The Webb City Kress store was at 4-6 S. Main St. (next to the old Sentinel (Zinc Ore) building).

Ancestors, Legends & Time

Streetcar vibration required patience by the Kress window dresser

Jeanne Newby

First job at Kress

Going past the old S.H. Kress and Co. store, at 4-6 S. Main St., and seeing the front of the building that has been remodeled, brought to mind a story I had received many years ago from Robert Hitner. I would like to share that story with you.

Robert’s father, Frank Hitner, owned the Humphrey’s Department store, 201-207 N. Main St., from about 1906 till his death in 1933. So Robert grew up in the retail business. One of his first jobs was with the S.H. Kress & Co. His salary was only $13 per week, but he was in training. Along with his training, he swept daily, trimmed the windows, stocked the shelves in the warehouse, pulled the merchandise upstairs on a hand-powered elevator and took merchandise down to the girls at the counters.

Trimming the windows was an exciting part of Robert’s employment. The large windows were trimmed by stacking glass shelves and vases, some 6 feet high, on which to display all kinds of merchandise. To Robert’s dismay, the rumbling from a streetcar traveling down Main Street would sometimes cause the window displays to vibrate and more often than not, the whole display would wind up on the floor in a heap of broken glass and rubble. I guess that was job security because Robert would have to rebuild the display.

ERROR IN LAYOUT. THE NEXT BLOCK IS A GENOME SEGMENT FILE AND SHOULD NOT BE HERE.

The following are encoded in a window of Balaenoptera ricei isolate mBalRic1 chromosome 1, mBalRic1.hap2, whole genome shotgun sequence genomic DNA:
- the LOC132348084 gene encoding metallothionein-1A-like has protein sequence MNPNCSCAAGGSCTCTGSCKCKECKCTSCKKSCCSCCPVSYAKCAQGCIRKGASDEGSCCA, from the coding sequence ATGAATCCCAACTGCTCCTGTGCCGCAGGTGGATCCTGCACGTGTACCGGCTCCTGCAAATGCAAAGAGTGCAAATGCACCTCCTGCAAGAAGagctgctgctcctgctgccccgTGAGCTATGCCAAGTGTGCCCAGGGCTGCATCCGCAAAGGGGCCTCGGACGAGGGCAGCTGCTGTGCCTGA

Robert soon graduated from S.H. Kress & Co. to work for the Webb City Bank as an assistant cashier making $125 a week. Quite a raise from $52 a week, and he didn’t have to worry about the streetcar coming down the street.

He recalled that one of his jobs at the bank was to go to the Conqueror First National Bank in Joplin for currency. He said a garage owner from Carterville would stop by the bank to pick up Robert and away they would go to Joplin, bringing home large amounts of cash. Robert, as he grew older, began to realize what a risky journey this could have been.

He also recalled that his daily trip to the post office for the bank’s mail always had him stopping by Runt Magill’s Newstand at 116 W. Daugherty St., where he and Runt would flip a coin for a Coca-Cola.

I love personal memories like Robert’s, as it gives us an idea of daily life in Webb City during the 1900s.

Jeanne’s new book, “The Zinc City, Webb City, Missouri” is now available at Webb City Chamber Office.

Jeanne Newby

A lot of us appreciate the Bradbury Bishop Fountain, but Jeanne actually worked behind the counter making sodas while she was in high school. She knows everything about Webb City and is a member of the Webb City R-7 School Board.